Blood Run, by Rudie Obias
Believe it or not, director George Miller is following up the animated children’s film Happy Feet Two with Mad Max: Fury Road, a strange, action-packed rollercoaster of car chases, religious zealots, and human birthing farms. Somehow Miller’s style and visual panache makes the bridge between the two films possible, as Mad Max: Fury Road is as far away from Happy Feet Two, as it is from Mad Max Beyond Thunderdome, the last movie in the Mad Max film franchise, which was released 30 years ago in 1985. While other movies falter with long periods of time between sequels, such as Dumb and Dumber and Dumb and Dumber To, George Miller and Mad Max seem to get better with age.
While Mad Max: Fury Road features Max Rockatansky (Tom Hardy) in the lead role, it’s actually shared with a new character named Imperator Furiosa (Charlize Theron), who is the emotional and narrative force. The pair share an on-screen title card that kicks off the movie. The film starts off with a group of albino and bald religious fanatics capturing Max and using him for blood transfusions. They refer to him as the “blood bag,” while their leader and religious figure King Immortan Joe (Hugh Keays-Byrne) orders a supply run to Gastown with the fierce Furiosa leading the charge. It’s soon revealed that Furiosa plans to use the roaming convoy as a decoy to try to escape with King Immortan Joe’s imprisoned Five Wives to the distant “Green Place.” During the epic opening chase scene, Max comes along for the ride when Nux (Nicholas Hoult), the zealot receiving the blood transfusion, takes the titular character with him to attempt to gain glory for his people and leader during the chase.
Although the description of the plot above sounds complex and convoluted, it’s surprisingly a simple story, mostly told visually with short bursts of dialogue. One of the most impressive things about Mad Max: Fury Road is how George Miller sets up the world, its characters, their relationships to each other, and the action and driving force with cinematic visuals; you know, the time honored tradition of cutting two moving images together to tell a story. For as loud and bombastic the movie appears to be, you can actually get everything you need to know about it on a visual level. You can simply turn off the sound and know exactly what you’re watching and what’s driving the story. It’s true artistry and it’s something missing in today’s blockbusters and action movies.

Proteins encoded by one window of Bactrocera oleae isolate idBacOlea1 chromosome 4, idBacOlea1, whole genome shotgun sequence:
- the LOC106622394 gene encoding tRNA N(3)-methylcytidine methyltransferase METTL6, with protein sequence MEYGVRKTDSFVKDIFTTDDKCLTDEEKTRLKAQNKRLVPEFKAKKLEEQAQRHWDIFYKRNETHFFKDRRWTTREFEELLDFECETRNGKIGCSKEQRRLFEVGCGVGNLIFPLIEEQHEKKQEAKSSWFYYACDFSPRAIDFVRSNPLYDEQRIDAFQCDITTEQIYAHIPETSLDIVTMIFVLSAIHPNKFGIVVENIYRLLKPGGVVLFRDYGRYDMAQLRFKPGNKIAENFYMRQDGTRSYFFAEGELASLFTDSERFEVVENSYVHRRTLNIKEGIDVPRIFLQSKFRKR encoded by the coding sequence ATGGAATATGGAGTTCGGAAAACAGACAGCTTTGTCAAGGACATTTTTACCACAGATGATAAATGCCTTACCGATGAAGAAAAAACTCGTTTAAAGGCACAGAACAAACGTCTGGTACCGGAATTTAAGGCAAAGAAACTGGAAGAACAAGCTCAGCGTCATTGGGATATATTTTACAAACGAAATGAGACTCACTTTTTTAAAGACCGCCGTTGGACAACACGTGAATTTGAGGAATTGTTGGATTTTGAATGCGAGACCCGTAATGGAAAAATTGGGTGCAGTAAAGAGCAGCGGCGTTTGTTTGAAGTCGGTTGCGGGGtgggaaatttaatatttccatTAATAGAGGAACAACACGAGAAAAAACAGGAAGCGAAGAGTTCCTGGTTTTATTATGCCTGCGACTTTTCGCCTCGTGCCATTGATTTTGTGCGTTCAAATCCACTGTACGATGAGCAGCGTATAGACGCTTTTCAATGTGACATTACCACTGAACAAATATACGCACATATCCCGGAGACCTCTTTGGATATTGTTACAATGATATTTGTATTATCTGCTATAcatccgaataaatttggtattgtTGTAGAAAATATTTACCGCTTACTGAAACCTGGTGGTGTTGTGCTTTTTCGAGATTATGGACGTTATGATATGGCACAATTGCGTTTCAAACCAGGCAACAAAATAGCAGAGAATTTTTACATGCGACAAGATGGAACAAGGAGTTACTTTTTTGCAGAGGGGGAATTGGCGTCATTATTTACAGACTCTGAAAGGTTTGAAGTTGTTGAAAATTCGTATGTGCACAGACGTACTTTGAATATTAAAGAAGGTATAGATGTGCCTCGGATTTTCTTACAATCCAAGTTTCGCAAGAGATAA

Over the years, blockbusters boil down to “bigger is better” and the idea that big action movies should be experienced rather than watched. So movies like Avengers: Age of Ultron, Transformers: Age of Extinction, and Furious 7 are almost exhausting to watch because everything is thrown at the audience, in terms of its action and visuals. Although these movies are bigger, they’re not necessarily better but rather just bloated. Mad Max: Fury Road is bigger than any other movie in the franchise. It’s louder and more visually stimulating but George Miller does something that most blockbusters don’t. He paces the film in such a way that it never feels boring and never feels exhausting. And in turn, we as the audience can appreciate and fall in love with Mad Max’s world and characters.
On its surface, Mad Max: Fury Road is boiled down to just two long chase scenes. Our protagonists have to drive somewhere and drive back. And that’s it. But within those big action set pieces, the character’s actions define their personalities. The movie is surprisingly very character driven and its emotional highs and lows reflect that of the movie’s rollercoaster nature. Its characters are complex and fully formed, while its central villain and his henchmen are completely menacing and terrifying. King Immortan Joe is the type of villain that requires a heavy metal convoy behind him so he’ll always have a diegetic soundtrack that reflects his killer instinct mood while he hunts his prey. There is a heavy metal guitarist in this movie who is just as important to the action as the many stuntmen with guns, grenades, and chainsaws. Yes, there are chainsaws in this movie!
Mad Max: Fury Road is well worth the 30-year wait between movies. It re-defines its mythology and characters, while serving what came before it. The movie is what most franchise reboots should be, a creative and imaginative way to re-introduce its characters, story, and world to a whole new audience. Otherwise, why are we rebooting once-popular movie franchises, if not to see our beloved characters in new and exciting situations and stories? Mad Max: Fury Road is one damn fine action movie, as it completely embarrasses most other summer blockbusters for not trying to reach the same dizzying heights.